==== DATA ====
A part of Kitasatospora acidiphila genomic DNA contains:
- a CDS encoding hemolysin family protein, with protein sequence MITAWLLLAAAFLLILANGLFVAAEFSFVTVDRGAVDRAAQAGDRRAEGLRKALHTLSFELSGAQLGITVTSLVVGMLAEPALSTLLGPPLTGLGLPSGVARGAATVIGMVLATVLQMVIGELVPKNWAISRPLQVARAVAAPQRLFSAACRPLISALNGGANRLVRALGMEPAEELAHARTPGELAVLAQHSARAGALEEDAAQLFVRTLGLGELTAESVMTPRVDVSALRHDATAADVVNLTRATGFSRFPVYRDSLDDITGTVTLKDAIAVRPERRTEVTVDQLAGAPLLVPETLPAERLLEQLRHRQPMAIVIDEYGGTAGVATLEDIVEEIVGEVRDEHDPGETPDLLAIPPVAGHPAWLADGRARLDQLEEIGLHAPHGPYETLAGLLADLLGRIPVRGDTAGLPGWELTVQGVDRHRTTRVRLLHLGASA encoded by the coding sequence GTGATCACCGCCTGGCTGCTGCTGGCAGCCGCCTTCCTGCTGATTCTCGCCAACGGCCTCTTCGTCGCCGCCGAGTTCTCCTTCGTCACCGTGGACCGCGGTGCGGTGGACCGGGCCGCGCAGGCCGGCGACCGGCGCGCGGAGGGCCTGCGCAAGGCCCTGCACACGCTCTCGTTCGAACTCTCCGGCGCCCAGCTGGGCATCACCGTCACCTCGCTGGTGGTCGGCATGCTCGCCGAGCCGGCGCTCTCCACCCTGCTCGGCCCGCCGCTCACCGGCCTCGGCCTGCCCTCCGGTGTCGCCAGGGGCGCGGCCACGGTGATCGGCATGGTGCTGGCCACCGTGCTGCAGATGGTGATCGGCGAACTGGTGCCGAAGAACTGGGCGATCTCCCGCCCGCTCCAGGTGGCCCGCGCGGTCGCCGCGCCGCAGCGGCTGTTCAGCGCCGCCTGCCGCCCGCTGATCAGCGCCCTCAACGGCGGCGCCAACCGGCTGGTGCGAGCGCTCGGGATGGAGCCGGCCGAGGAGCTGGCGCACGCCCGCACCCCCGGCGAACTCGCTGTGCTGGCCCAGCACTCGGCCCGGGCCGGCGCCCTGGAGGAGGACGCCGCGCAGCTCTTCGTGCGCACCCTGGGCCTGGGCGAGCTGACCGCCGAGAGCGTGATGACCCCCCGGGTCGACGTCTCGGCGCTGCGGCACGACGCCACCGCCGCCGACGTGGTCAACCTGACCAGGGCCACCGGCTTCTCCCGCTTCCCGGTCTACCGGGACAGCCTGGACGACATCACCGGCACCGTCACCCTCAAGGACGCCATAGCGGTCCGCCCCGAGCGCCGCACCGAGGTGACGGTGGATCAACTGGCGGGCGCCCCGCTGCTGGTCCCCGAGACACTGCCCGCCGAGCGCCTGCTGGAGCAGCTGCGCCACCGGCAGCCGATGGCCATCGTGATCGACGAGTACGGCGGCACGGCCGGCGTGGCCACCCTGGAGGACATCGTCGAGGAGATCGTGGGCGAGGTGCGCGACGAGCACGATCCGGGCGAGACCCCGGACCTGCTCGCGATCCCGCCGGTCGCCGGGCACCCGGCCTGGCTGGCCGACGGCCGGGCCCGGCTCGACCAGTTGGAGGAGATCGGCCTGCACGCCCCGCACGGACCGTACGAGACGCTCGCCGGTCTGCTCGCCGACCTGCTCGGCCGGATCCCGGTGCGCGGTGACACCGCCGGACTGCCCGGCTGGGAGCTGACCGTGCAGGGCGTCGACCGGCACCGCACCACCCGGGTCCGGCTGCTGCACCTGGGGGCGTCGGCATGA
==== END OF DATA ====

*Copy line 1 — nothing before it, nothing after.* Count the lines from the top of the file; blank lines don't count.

A part of Kitasatospora acidiphila genomic DNA contains: